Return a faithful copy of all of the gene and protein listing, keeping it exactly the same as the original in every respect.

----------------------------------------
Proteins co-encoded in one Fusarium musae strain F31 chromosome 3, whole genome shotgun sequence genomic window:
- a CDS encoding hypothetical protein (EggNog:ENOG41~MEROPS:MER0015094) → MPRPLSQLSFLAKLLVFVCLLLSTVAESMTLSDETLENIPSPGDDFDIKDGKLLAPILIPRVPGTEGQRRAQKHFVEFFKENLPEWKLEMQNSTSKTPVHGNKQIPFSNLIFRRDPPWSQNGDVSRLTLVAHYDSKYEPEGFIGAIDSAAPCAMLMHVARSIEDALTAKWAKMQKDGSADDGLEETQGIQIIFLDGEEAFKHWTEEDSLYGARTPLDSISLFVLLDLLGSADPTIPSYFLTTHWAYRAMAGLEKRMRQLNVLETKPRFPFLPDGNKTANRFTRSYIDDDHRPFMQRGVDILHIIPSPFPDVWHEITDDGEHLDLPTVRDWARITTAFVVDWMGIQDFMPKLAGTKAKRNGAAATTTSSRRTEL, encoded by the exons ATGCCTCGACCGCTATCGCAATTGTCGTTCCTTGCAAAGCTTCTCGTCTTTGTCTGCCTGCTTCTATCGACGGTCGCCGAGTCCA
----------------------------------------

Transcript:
Proteins co-encoded in one Fusarium musae strain F31 chromosome 3, whole genome shotgun sequence genomic window:
- a CDS encoding hypothetical protein (EggNog:ENOG41~MEROPS:MER0015094) → MPRPLSQLSFLAKLLVFVCLLLSTVAESMTLSDETLENIPSPGDDFDIKDGKLLAPILIPRVPGTEGQRRAQKHFVEFFKENLPEWKLEMQNSTSKTPVHGNKQIPFSNLIFRRDPPWSQNGDVSRLTLVAHYDSKYEPEGFIGAIDSAAPCAMLMHVARSIEDALTAKWAKMQKDGSADDGLEETQGIQIIFLDGEEAFKHWTEEDSLYGARTPLDSISLFVLLDLLGSADPTIPSYFLTTHWAYRAMAGLEKRMRQLNVLETKPRFPFLPDGNKTANRFTRSYIDDDHRPFMQRGVDILHIIPSPFPDVWHEITDDGEHLDLPTVRDWARITTAFVVDWMGIQDFMPKLAGTKAKRNGAAATTTSSRRTEL, encoded by the exons ATGCCTCGACCGCTATCGCAATTGTCGTTCCTTGCAAAGCTTCTCGTCTTTGTCTGCCTGCTTCTATCGACGGTCGCCGAGTCCA